The Best of the New York Times' Year in Ideas

The New York Times' annual list of the Year in Ideas and GOOD sorted out some of the "potentially transformative" from the less world-changing (a chair that grows crystals on its surface in water anyone?) Nikhil's picks:

  • the Brickley engine, a flattened version of the ol’ internal combustion that may lead to fuel efficiency increases of 20 percent

  • capital insurance, where third parties insure banks so the government doesn’t have to

  • fast-food zoning, a one-year moratorium in opening new fast food restaurants in Los Angeles County

  • the guaranteed retirement account, a pension plan for workers without 401ks, where a small percentage of salary is put into a Social Security account and guaranteed by the government

  • locavestors, investors who, as locavores are to eating, spend their wealth on nearby, small businesses–though small business owners probably want to steer clear of hand-on investors

  • Mahlangu hand-washer, which helps stem disease spread in Africa and is easily converted from a used plastic bottle

  • one-room schoolbus, a plan to turn the several-hour commutes that some kids take to school into useful learning experiences

  • positive deviance, the practice of examining people who are avoiding crises–such as disease outbreaks–and figuring out what they are doing to [do so, and how they may provide an example to the rest of the community]

  • rising-tide tax system, an annually amended tax code that compensates for income inequalities created in the previous year

  • smart grids, which Ben Jervey has written about for us

  • spray-on condom, because one size-fits-all

  • the two-tier teacher contract, a proposal made by the Washington D.C. school chancellor’s Michelle Rhee, which I blogged about several weeks ago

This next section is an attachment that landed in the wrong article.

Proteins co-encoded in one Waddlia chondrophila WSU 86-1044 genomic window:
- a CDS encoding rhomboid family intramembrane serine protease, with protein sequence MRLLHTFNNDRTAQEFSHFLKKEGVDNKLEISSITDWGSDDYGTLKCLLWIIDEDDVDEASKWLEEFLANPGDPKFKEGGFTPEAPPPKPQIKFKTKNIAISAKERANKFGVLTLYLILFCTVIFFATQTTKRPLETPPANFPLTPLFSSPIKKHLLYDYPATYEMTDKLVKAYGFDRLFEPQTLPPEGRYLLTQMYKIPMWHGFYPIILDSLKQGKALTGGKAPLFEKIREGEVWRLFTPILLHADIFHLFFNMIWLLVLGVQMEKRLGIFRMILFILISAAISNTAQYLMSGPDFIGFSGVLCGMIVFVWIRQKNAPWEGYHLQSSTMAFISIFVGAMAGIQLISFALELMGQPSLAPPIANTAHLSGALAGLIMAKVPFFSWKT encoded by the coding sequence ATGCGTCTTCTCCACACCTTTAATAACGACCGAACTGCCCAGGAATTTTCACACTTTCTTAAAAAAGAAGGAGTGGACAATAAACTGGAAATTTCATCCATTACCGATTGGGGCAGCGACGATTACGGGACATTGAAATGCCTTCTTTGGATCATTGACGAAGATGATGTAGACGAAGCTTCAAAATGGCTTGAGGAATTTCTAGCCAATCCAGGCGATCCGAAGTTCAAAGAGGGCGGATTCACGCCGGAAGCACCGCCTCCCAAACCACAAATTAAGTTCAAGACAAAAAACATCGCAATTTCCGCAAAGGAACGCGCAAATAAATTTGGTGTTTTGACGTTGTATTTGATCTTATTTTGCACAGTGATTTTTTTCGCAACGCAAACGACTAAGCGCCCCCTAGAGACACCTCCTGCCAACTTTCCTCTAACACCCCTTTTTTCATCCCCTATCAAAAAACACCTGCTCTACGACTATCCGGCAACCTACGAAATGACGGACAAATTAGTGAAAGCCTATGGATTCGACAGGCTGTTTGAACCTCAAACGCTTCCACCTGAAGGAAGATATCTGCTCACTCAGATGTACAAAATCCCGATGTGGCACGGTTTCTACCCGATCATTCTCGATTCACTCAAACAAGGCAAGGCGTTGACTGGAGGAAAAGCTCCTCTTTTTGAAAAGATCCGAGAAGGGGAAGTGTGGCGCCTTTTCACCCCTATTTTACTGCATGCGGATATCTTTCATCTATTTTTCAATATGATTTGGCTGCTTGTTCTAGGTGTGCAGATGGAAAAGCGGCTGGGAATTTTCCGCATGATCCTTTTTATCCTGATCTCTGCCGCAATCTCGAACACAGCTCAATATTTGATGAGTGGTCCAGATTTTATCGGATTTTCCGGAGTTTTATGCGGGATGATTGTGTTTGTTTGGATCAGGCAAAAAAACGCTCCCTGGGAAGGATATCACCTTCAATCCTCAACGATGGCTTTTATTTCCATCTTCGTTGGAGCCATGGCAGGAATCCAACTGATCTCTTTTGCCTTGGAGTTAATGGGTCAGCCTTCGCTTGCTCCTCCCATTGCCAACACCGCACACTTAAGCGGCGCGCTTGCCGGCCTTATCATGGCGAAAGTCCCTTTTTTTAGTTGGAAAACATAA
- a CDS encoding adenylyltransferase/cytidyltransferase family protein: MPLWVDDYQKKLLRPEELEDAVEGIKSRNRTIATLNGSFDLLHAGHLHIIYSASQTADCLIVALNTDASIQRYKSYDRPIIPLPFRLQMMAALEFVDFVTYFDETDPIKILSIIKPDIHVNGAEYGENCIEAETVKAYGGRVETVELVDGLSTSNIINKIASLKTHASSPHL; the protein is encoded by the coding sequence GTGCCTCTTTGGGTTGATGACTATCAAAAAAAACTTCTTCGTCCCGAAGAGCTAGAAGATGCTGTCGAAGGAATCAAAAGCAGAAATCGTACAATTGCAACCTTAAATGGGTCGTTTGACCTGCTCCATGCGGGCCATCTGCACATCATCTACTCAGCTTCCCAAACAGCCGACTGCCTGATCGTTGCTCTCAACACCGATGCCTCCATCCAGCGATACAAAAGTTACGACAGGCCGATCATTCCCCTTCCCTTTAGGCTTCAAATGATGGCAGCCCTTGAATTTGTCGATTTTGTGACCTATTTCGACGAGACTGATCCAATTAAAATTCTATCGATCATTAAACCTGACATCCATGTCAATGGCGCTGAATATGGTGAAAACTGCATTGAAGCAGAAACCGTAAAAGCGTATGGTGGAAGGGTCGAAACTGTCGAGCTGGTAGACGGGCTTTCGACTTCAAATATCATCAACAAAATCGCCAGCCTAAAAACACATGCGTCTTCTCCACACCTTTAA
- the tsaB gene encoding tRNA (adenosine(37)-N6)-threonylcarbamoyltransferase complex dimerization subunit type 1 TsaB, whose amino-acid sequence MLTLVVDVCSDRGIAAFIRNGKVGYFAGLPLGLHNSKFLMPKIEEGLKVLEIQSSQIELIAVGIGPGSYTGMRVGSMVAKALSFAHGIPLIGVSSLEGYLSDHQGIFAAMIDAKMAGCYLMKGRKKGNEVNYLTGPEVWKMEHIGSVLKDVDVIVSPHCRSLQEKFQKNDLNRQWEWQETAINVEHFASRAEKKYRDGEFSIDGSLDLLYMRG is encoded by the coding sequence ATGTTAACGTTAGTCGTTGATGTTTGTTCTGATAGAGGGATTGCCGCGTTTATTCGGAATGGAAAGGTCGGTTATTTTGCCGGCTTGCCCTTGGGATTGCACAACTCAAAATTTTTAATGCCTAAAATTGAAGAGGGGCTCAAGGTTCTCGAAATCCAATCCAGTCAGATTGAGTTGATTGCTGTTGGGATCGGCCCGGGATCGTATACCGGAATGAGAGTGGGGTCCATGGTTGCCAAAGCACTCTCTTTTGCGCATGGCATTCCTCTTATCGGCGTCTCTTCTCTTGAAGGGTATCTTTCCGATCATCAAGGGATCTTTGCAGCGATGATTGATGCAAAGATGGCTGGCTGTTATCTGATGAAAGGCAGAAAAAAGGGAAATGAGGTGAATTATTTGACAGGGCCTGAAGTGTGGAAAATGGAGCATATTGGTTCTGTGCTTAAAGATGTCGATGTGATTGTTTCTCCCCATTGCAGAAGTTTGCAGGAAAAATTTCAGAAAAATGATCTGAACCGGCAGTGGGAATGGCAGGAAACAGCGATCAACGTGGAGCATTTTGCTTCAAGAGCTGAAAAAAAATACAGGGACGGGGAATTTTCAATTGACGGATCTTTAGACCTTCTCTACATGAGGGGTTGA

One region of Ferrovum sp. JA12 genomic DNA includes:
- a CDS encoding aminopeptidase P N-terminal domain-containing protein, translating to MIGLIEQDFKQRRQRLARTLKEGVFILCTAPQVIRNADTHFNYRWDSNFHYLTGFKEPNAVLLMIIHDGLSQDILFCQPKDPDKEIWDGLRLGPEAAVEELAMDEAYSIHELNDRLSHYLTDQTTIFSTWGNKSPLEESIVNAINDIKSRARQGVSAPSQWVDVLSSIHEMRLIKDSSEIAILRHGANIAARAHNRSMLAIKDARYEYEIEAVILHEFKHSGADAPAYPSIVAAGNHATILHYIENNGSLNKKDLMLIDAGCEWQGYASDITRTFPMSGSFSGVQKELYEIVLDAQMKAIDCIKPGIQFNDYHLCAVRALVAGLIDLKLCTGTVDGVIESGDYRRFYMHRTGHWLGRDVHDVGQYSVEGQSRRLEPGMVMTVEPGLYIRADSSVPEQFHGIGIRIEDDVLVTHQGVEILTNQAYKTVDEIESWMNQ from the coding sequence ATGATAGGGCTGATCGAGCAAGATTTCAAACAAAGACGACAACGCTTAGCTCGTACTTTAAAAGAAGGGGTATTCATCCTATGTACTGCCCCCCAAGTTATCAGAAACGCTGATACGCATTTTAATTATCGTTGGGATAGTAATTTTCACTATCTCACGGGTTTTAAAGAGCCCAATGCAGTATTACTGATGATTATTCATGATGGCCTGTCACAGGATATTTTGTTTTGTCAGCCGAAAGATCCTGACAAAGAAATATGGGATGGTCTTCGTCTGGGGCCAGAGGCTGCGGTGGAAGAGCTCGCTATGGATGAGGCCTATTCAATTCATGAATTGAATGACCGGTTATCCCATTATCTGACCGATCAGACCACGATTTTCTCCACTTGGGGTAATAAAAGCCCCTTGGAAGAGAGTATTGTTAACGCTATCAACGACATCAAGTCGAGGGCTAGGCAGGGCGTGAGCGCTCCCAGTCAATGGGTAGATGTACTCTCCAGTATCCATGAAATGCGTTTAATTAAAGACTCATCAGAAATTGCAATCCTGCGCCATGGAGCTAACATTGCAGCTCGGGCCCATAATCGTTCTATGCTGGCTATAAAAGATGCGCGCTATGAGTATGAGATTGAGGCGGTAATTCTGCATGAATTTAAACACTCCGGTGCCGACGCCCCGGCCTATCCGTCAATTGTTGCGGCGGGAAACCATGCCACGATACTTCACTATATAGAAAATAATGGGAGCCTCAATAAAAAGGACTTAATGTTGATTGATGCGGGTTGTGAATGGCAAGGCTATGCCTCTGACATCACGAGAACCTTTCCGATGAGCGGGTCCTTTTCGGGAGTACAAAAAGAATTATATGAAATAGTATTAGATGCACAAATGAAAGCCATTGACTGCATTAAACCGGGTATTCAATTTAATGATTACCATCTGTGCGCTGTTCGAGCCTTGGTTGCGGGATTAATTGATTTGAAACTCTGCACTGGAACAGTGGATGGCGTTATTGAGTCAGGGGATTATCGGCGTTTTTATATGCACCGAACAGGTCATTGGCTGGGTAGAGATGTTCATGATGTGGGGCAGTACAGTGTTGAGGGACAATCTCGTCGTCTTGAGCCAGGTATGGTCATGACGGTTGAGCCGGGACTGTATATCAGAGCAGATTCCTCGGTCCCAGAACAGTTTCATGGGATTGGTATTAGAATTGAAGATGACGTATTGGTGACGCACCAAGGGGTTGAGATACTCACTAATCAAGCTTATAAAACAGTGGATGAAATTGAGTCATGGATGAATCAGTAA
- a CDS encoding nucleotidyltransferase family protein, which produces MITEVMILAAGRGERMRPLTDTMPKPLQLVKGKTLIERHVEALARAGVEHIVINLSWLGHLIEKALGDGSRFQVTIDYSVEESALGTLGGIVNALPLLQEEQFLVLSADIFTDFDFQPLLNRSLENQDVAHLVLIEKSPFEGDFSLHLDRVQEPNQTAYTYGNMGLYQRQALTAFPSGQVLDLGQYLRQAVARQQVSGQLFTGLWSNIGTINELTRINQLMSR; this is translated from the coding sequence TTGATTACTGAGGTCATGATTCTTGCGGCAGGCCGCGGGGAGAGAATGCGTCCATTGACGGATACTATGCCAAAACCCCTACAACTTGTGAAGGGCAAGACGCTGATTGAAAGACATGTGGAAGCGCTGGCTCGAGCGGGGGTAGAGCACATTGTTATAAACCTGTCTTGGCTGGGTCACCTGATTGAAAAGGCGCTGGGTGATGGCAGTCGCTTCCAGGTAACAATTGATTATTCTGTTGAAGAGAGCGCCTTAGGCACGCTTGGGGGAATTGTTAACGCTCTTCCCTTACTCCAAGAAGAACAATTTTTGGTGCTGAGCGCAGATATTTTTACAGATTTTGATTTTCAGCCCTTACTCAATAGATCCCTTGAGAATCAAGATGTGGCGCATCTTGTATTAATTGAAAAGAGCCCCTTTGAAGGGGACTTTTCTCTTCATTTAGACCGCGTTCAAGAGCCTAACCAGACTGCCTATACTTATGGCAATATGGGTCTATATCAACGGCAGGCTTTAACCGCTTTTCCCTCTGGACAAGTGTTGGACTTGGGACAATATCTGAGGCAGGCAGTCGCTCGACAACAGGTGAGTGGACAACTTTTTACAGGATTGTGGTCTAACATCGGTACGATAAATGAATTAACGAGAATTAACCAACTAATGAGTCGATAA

• upside-down demolition, a practice pioneered by a Japanese company to raze buildings from the bottom-up that causes less debris

Also compelling:

biomechanical energy harvesting: "a knee-brace-like gadget developed by a Canadian scientist harnesses the power of the human gait, generating enough wattage from your daily walking to power a cellphone or two-way radio and then some."


gallons per mile: researchers discovered that this (specifically, gallons per 10,000 miles) would be a more effective unit of measurement than miles per gallon, "which significantly underestimate the gains in fuel efficiency that can be achieved by trading in very low m.p.g. vehicles. That's because the real significance of differences in m.p.g. is often counterintuitive. The jump from 10 to 20 m.p.g., for example, saves more gas than the one from 20 to 40 m.p.g. The move from 10 to 11 m.p.g. can save nearly as much as the leap from 33 to 50 m.p.g." The Energy Department and Environmental Protection Agency Web site fueleconomy.gov already offers a conversion calculator.

minicattle: some 42 inches high and weigh about half as much as regular cattle, smaller cows "consume a third as much feed, but they still manage to produce more than half as much meat. 'The productivity per acre is at least twice as much as large animals,' says Richard Gradwohl, a retired business professor."


The Year in Ideas via Good

Tags: Education | Energy | Transportation

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